Farnham emphasized the importance of valuing her own self and time by raising prices, a decision that ultimately benefited the business. “I started getting clients who wanted to be there [every step] of the way and have a dream and vision for their photos, so they’ll pay the money to get those dream photos because they’re just more invested in it,” she said. She also mentioned her newfound appreciation for all small business owners alongside a personal understanding of the dedication it takes to keep one running.
Though the businesses arose due to COVID-related reasons, the girls have had to work within strict safety precautions, including sanitation, mask-wearing, and limited clients. Being so young, they’ve notably also been working with financial safety nets unavailable to many small local businesses.
As for the future of these businesses, nothing is certain yet. Cage is grateful to have started young enough that she has a job to fall back on, even if she doesn’t continue braiding forever, she said.
“[Amherst doesn’t] have that many braiders or stylists for curly or natural hair, things like that, so that kind of motivated me. You know, I used to get my hair braided in the barber shop that I now work at,” she said.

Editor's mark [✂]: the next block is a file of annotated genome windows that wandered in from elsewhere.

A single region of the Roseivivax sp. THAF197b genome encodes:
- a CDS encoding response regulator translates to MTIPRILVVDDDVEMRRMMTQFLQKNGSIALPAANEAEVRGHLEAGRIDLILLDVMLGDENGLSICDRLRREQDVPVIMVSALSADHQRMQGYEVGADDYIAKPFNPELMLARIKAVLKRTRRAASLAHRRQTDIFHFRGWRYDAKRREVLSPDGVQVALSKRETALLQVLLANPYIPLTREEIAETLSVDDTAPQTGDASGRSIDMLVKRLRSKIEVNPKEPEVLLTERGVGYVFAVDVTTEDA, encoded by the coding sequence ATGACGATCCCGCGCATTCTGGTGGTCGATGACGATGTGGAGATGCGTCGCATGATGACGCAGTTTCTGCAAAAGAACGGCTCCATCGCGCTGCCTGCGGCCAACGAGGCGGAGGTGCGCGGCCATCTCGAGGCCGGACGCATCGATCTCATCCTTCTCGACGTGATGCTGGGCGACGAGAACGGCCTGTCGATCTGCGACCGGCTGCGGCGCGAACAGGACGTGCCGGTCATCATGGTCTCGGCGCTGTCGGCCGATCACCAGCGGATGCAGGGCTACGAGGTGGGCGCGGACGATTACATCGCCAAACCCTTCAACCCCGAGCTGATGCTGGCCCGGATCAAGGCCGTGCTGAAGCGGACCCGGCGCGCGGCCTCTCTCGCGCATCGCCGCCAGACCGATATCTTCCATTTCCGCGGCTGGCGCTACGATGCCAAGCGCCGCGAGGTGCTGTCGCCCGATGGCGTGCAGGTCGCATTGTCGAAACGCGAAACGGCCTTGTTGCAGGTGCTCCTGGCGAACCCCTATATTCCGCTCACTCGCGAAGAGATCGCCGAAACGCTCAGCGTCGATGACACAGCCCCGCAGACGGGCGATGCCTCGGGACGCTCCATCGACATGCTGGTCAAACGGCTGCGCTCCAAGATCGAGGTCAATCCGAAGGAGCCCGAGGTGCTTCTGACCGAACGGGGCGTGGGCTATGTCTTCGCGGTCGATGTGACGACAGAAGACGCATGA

Roeder-Fabos is optimistic about the potential of growing her jewelry business. “I’ve always wanted to get to the point where I can live off of it, maybe just for a little bit,” she said. “I’ve always had this dream to live in a van, and be able to have a job while also traveling, and being able to make and sell jewelry.”
Farnham plans to pursue photography professionally, ideally as a wedding and elopement photographer.
“I wanted to find a job that allowed me to have my own schedule and to be my own boss,” she said. “There’s always gonna be people who think it’s just a hobby and you can’t actually make a living off of it, but you can if you actually try.”
As vaccinations are gradually becoming available across the nation, the notion of normalcy is seeming more and more tangible. When we eventually transition back to in-person learning and typical extracurricular activities, I am curious as to whether small teen businesses will continue to emerge — or if they are a product of a rare period of creative liberty.
Crowned by Cage can be found on Instagram @crownedbycage
Rings by Arianna can be found on Instagram @rings.by.arianna
Grace Farnham Photography can be found on instagram @gracefarnhamphotography and on her website www.gracefarnhamphotography.mypixieset.com
Annalise Peterson is a senior at Amherst Regional High School, where she can be found running cross country, stage managing, and playing ultimate. Her writing has appeared in ARHS’s The Graphic, the New England High School Journalism Collaborative’s The Vanguard, and the Amherst Indy.